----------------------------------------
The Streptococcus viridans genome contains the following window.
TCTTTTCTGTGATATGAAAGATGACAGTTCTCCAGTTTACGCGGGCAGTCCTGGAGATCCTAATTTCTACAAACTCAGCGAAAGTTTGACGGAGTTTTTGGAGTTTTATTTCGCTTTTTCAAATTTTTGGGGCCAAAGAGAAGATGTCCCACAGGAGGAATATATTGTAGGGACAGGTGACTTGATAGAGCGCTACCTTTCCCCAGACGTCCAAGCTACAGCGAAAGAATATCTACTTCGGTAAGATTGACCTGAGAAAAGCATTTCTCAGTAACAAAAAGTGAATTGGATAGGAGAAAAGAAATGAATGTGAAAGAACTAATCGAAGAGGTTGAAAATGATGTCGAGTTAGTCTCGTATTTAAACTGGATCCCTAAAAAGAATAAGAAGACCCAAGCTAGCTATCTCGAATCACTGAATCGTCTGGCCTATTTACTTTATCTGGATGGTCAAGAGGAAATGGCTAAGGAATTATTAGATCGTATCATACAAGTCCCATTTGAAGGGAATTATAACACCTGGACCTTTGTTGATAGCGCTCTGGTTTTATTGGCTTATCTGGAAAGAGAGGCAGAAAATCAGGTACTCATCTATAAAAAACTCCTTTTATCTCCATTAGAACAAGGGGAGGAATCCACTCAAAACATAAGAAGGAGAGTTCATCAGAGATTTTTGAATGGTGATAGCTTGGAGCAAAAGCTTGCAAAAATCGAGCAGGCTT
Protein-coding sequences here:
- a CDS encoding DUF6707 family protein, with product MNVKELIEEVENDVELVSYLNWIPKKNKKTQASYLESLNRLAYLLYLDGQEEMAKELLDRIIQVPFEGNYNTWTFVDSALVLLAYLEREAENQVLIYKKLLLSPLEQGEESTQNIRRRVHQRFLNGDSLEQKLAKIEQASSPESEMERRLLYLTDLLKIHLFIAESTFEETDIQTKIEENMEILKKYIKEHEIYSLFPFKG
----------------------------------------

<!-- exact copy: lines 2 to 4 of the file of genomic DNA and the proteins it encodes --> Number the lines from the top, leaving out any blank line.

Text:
TCTTTTCTGTGATATGAAAGATGACAGTTCTCCAGTTTACGCGGGCAGTCCTGGAGATCCTAATTTCTACAAACTCAGCGAAAGTTTGACGGAGTTTTTGGAGTTTTATTTCGCTTTTTCAAATTTTTGGGGCCAAAGAGAAGATGTCCCACAGGAGGAATATATTGTAGGGACAGGTGACTTGATAGAGCGCTACCTTTCCCCAGACGTCCAAGCTACAGCGAAAGAATATCTACTTCGGTAAGATTGACCTGAGAAAAGCATTTCTCAGTAACAAAAAGTGAATTGGATAGGAGAAAAGAAATGAATGTGAAAGAACTAATCGAAGAGGTTGAAAATGATGTCGAGTTAGTCTCGTATTTAAACTGGATCCCTAAAAAGAATAAGAAGACCCAAGCTAGCTATCTCGAATCACTGAATCGTCTGGCCTATTTACTTTATCTGGATGGTCAAGAGGAAATGGCTAAGGAATTATTAGATCGTATCATACAAGTCCCATTTGAAGGGAATTATAACACCTGGACCTTTGTTGATAGCGCTCTGGTTTTATTGGCTTATCTGGAAAGAGAGGCAGAAAATCAGGTACTCATCTATAAAAAACTCCTTTTATCTCCATTAGAACAAGGGGAGGAATCCACTCAAAACATAAGAAGGAGAGTTCATCAGAGATTTTTGAATGGTGATAGCTTGGAGCAAAAGCTTGCAAAAATCGAGCAGGCTT
Protein-coding sequences here:
- a CDS encoding DUF6707 family protein, with product MNVKELIEEVENDVELVSYLNWIPKKNKKTQASYLESLNRLAYLLYLDGQEEMAKELLDRIIQVPFEGNYNTWTFVDSALVLLAYLEREAENQVLIYKKLLLSPLEQGEESTQNIRRRVHQRFLNGDSLEQKLAKIEQASSPESEMERRLLYLTDLLKIHLFIAESTFEETDIQTKIEENMEILKKYIKEHEIYSLFPFKG